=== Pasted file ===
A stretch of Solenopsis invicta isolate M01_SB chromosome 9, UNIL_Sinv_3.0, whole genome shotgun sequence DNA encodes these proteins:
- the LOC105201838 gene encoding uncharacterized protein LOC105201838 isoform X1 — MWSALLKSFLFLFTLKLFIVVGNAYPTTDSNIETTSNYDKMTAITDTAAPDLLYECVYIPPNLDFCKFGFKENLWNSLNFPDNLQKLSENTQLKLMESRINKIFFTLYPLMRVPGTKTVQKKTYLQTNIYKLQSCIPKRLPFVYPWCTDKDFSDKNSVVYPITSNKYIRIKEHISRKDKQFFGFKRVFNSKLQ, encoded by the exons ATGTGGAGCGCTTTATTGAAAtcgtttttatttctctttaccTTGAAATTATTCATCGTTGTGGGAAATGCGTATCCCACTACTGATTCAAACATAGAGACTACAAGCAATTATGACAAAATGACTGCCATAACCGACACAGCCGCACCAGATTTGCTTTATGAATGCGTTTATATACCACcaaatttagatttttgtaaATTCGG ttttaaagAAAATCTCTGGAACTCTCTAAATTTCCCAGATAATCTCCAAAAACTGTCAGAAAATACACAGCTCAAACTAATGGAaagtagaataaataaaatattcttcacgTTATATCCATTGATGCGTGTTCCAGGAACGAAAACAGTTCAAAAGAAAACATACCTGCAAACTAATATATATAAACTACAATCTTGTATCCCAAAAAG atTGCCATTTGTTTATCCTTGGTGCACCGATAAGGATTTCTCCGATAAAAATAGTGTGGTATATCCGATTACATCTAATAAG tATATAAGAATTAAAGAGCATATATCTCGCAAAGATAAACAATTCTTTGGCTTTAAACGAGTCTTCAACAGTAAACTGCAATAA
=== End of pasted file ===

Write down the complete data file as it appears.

A stretch of Solenopsis invicta isolate M01_SB chromosome 9, UNIL_Sinv_3.0, whole genome shotgun sequence DNA encodes these proteins:
- the LOC105201838 gene encoding uncharacterized protein LOC105201838 isoform X1 — MWSALLKSFLFLFTLKLFIVVGNAYPTTDSNIETTSNYDKMTAITDTAAPDLLYECVYIPPNLDFCKFGFKENLWNSLNFPDNLQKLSENTQLKLMESRINKIFFTLYPLMRVPGTKTVQKKTYLQTNIYKLQSCIPKRLPFVYPWCTDKDFSDKNSVVYPITSNKYIRIKEHISRKDKQFFGFKRVFNSKLQ, encoded by the exons ATGTGGAGCGCTTTATTGAAAtcgtttttatttctctttaccTTGAAATTATTCATCGTTGTGGGAAATGCGTATCCCACTACTGATTCAAACATAGAGACTACAAGCAATTATGACAAAATGACTGCCATAACCGACACAGCCGCACCAGATTTGCTTTATGAATGCGTTTATATACCACcaaatttagatttttgtaaATTCGG ttttaaagAAAATCTCTGGAACTCTCTAAATTTCCCAGATAATCTCCAAAAACTGTCAGAAAATACACAGCTCAAACTAATGGAaagtagaataaataaaatattcttcacgTTATATCCATTGATGCGTGTTCCAGGAACGAAAACAGTTCAAAAGAAAACATACCTGCAAACTAATATATATAAACTACAATCTTGTATCCCAAAAAG atTGCCATTTGTTTATCCTTGGTGCACCGATAAGGATTTCTCCGATAAAAATAGTGTGGTATATCCGATTACATCTAATAAG tATATAAGAATTAAAGAGCATATATCTCGCAAAGATAAACAATTCTTTGGCTTTAAACGAGTCTTCAACAGTAAACTGCAATAA